23 June 2004
The "war on terror" was supposed to be the trump card of George W Bush in his battle to win a second term. America's economy might be in the doldrums, and the occupation of Iraq an increasing failure, but, the theory ran, the President's perceived ability to keep the country safe would be enough to see off Democrat John Kerry's challenge in November. Not for the first time in this campaign, the conventional wisdom may be wrong.
Yesterday's poll in The Washington Post is perhaps the most alarming yet for the Bush camp, not because it shows the Massachusetts senator with a narrow lead, or because Mr Bush's approval rating remains below 50 per cent. Such has been the message of such surveys for weeks, as scarcely a day goes by without more bad news for the White House. Until now, however, the President has consistently rated far higher than Mr Kerry in how voters view his effectiveness in dealing with terrorist threats. No longer.
Finally, it would seem, the penny has dropped for American voters: far from making them safer, the invasion of Iraq has been al-Qa'ida's most effective recruiting agent yet, fomenting anti-Americanism around the world, and turning Iraq itself into a so-called "Super Bowl" of international terrorism. Indeed, Mr Bush describes Iraq as "the central front" in the "war on terror". Now Americans are taking him at his word, and they are not impressed by what they see. The poll suggests that, albeit by a statistically insignificant margin, they now trust Mr Kerry to do a better job of it.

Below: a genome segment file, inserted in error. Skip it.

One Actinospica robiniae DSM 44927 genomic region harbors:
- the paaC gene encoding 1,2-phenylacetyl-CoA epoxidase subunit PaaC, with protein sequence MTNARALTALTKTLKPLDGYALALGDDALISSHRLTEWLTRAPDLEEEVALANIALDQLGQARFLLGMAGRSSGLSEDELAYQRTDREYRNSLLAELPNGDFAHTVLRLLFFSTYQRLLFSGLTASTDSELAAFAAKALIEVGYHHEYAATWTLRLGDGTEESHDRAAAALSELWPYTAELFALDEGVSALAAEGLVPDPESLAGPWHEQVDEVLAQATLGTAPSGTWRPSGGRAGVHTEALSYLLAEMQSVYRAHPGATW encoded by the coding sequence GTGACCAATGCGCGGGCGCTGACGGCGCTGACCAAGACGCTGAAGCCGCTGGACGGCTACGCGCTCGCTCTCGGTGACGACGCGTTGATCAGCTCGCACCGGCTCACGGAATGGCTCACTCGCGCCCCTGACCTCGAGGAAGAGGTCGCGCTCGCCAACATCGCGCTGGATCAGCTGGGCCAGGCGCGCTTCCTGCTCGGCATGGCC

Publicly, Bush supporters claim it is a miracle that their man is as close to Mr Kerry as he is, given the Iraq prison abuse scandal, the ever-rising US casualty toll, and the mounting evidence of administration mendacity, both over Saddam Hussein's alleged weapons of mass destruction, and the insinuation that he was involved in the 9/11 attacks. If the 30 June transfer of sovereignty goes relatively smoothly, they say, and the focus shifts from the US presence in Iraq, the President will be in good shape for the only poll that matters, the one on 2 November. In private, however, the worries are surely growing.